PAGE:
Harry Potter’s magical moving photographs is now the future of paper—and this will be made possible by the University of Surrey.
Harry Potter’s magical world continues to enchant and charm many fans all over the world, even years after its final chapter came to a close. In fact, the Harry Potter universe that J.K. Rowling has built continues to thrive in many spin-offs and adaptations, from legitimate material such as the new Fantastic Beasts and Where to Find Them film series, which will reportedly span 19 years, to adorable fan creations as Harry Potterlipsticks and food.
We all have our own Harry Potter world favorites, too, like the infamous Butterbeer, Bertie Bott’s Every Flavour Beans, and even the Hogwarts castle—favorites that have transitioned from the Harry Potter canon to the real world.
But one of this writer’s favorite creations inside the Harry Potter universe is the phenomenon of moving photographs and paintings. And while it sounds legitimately magical, one particular professor in Surrey, England is actually trying to make this happen already—and he sounds very optimistic.
Get Surrey reports that Professor David Frohlich from the University of Surrey has been awarded £1.17 million in funding from the Digital Economy program to research and develop paper materials “that would allow readers to interact with printed materials like Harry Potter portraits.”
Surrey, you ask? Doesn’t that sound oddly familiar? Well, coincidentally, Surrey is actually often mentioned in the Harry Potter books and movies since Little Whinging, the fictitious place that is home to the Dursleys, is supposedly located in Surrey, England. Now, Surrey may as well be the new home to the birth of a new Harry Potter phenomena.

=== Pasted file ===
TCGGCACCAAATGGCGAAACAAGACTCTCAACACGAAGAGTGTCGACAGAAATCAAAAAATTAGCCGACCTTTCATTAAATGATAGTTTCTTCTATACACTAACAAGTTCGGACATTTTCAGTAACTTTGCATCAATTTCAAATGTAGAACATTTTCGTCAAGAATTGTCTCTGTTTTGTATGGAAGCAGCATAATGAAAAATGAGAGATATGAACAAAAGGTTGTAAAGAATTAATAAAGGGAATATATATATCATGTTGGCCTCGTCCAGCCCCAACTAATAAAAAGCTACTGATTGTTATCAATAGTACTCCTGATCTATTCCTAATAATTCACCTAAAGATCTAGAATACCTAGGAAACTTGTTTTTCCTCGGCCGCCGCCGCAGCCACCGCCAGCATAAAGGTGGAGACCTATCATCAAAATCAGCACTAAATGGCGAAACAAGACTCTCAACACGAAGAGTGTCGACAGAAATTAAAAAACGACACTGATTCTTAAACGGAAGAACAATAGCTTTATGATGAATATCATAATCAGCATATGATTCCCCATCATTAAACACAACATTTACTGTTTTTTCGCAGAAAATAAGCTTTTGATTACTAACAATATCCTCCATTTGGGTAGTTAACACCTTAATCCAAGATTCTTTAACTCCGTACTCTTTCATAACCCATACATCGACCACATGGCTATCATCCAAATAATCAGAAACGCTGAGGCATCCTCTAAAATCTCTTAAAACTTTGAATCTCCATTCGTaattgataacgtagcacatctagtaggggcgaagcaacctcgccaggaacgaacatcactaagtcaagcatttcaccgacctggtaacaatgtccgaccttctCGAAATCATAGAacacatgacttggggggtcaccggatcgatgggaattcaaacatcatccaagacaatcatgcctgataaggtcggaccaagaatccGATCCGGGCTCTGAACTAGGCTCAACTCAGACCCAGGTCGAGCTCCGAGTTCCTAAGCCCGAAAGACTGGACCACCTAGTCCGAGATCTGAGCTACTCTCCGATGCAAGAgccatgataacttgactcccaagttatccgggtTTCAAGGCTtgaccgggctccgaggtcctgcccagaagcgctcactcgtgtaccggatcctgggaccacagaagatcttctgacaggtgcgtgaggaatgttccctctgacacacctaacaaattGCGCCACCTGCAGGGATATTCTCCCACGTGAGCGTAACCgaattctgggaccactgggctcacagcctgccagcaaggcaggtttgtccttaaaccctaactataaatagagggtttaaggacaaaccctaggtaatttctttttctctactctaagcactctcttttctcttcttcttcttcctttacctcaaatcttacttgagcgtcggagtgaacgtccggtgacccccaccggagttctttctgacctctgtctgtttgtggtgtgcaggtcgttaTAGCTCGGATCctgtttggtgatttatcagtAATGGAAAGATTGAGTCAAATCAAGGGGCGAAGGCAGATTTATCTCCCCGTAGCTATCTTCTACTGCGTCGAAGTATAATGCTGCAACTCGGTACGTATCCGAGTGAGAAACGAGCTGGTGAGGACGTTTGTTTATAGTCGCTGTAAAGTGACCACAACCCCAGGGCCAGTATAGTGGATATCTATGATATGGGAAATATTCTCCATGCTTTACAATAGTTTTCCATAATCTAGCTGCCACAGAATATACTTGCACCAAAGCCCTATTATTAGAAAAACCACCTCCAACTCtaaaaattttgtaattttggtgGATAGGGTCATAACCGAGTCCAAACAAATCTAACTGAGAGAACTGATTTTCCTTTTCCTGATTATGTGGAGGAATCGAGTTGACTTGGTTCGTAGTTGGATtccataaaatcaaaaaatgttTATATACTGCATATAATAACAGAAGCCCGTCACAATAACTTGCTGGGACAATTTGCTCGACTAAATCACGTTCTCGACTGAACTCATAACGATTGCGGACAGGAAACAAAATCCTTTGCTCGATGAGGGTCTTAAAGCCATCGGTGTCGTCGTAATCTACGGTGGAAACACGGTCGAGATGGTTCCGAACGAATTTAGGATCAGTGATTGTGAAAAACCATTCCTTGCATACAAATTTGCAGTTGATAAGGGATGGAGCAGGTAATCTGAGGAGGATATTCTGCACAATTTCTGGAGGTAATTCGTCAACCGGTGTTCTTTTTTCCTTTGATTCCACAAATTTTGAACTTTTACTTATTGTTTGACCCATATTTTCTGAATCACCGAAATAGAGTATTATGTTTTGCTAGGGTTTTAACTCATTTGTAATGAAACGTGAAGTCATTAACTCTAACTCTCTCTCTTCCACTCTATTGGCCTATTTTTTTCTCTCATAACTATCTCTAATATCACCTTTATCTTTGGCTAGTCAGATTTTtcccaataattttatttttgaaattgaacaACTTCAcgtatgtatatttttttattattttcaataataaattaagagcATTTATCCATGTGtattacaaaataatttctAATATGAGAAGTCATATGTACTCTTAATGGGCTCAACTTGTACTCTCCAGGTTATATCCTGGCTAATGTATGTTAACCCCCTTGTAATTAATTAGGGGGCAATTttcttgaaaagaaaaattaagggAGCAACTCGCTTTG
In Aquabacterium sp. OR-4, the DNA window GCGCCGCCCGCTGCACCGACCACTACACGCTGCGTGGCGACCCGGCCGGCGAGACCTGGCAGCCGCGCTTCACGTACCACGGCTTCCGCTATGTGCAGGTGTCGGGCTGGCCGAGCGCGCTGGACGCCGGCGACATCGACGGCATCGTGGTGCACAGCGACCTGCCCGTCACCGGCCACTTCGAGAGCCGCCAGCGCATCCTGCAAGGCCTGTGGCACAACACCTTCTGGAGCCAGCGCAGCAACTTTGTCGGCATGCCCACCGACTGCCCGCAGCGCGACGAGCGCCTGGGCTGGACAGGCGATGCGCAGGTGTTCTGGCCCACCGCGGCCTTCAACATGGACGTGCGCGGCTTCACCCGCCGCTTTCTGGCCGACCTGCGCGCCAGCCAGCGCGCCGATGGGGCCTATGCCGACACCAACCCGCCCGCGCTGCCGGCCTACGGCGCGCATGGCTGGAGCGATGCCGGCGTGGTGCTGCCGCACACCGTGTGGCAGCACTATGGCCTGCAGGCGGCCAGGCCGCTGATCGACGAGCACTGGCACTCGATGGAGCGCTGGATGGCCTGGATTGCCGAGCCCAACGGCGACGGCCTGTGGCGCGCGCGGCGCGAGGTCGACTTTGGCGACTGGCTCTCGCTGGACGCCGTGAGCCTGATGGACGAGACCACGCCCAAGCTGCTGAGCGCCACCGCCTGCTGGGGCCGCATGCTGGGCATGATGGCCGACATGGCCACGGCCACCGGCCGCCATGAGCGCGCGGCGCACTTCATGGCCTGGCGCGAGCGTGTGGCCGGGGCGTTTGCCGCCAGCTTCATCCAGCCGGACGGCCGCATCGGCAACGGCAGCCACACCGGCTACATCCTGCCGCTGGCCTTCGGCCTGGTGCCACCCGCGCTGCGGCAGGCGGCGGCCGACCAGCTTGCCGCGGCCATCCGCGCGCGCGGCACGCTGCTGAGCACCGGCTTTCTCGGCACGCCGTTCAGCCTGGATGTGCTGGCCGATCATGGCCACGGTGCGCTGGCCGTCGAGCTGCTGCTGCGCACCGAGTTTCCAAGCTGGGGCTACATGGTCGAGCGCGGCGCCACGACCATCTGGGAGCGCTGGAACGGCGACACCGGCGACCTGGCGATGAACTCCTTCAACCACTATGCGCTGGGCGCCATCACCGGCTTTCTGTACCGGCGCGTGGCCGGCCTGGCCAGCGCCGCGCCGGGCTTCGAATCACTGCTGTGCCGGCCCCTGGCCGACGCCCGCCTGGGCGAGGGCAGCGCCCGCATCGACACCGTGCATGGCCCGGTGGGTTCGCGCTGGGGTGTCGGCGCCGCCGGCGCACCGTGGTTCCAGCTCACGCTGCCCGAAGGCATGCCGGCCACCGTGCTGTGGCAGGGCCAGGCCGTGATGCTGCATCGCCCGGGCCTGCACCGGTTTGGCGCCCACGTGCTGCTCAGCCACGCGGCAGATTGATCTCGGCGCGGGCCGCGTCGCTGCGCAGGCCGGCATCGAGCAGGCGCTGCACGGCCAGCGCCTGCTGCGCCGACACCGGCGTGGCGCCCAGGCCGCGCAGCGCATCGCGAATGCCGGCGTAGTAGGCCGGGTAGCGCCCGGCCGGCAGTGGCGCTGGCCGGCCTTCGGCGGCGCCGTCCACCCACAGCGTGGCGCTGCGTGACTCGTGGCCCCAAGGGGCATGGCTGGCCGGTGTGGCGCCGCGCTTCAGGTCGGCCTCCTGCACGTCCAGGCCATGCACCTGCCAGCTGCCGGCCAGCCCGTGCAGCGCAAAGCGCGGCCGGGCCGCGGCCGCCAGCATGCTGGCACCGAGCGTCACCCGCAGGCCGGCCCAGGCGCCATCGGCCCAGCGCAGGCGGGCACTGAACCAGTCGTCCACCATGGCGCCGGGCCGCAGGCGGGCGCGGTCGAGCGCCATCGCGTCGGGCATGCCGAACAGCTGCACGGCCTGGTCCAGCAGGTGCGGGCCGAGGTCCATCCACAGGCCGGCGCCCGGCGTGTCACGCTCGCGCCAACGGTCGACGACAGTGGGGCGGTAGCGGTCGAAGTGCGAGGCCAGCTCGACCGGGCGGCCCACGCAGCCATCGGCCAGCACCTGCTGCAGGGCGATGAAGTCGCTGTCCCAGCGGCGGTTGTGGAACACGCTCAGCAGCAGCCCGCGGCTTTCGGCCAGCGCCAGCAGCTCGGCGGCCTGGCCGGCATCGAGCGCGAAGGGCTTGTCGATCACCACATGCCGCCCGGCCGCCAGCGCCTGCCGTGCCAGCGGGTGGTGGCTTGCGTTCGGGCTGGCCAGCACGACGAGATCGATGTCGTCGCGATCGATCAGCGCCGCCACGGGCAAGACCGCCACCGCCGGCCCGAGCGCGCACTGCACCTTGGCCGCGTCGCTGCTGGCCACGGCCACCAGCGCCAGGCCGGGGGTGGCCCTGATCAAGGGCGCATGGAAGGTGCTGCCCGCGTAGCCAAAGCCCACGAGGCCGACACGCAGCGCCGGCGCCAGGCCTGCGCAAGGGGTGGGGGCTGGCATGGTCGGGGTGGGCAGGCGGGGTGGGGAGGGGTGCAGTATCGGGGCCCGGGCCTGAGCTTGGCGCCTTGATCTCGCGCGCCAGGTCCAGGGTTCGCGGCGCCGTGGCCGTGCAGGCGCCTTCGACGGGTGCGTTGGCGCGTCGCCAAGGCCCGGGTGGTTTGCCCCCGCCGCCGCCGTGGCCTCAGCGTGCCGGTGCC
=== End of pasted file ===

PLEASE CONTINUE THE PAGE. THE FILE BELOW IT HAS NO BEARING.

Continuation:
The Digital Economy grant that has awarded Professor David Frohlich the funding to research and develop the possibility of interactive papers is part of the Research Councils UK. The Digital Economy arm aims to “support research to rapidly realize the transformational impact of digital technologies on community life, cultural experiences, future society, and the economy.”
Professor Frohlich tells Get Surrey:
“We plan to give physical paper a whole new lease of digital life. Elements of interactive paper have been around in prototype form for some time, but we hope our research will help create a mass market next generation paper for the 21 century.”
Professor Frohlich calls this little Harry Potter project “next generation paper” and it aims to develop a new form of paper that could be enhanced with hyperlinks to the web. The premise is that readers will be able to obtain more information about the text or photographs on the page by turning a page or touching the surface of the page.
The interactive element of this paper works in a way that the documents could respond or interact with the reader, much like how people from the Harry Potter universe can interact with portraits.
Imagine a paper that’s a hybrid of print and digital information, allowing hyperlinks, animations, music, and other commands to play at the touch of a printed button. Professor Frohlich aims to make this happen by planting electronic sensors and chips on the paper itself so it reacts the same way a screen of a cellphone would to human touch. He explains:
“The project will create new business opportunities for the digital economy that we will research in parallel with the technology.
For example, publishers will be able to add value to print products and services by connecting them to digital material, while web companies will be able to use paper as a tangible interface to online information.”
Will Professor Frohlich succeed? We think and hope so. More than one million pounds for this kind of research is a very bold move for the Council, which means they can feel good results coming out of this Harry Potter-inspired project.
In 2016, we saw a Harry Potter-inspired photo album where images would alternate in a slideshow. There’s also an app, Radio Times reported, which lets you create your own moving newspaper, also in 2016—although it’s just a digital newspaper. Close enough!
How long do you think will it take the professor before finally succeeding in recreating these moving and interactive photographs? And what Harry Potter phenomenon are you next hoping for?
[Featured image by Warner Bros.]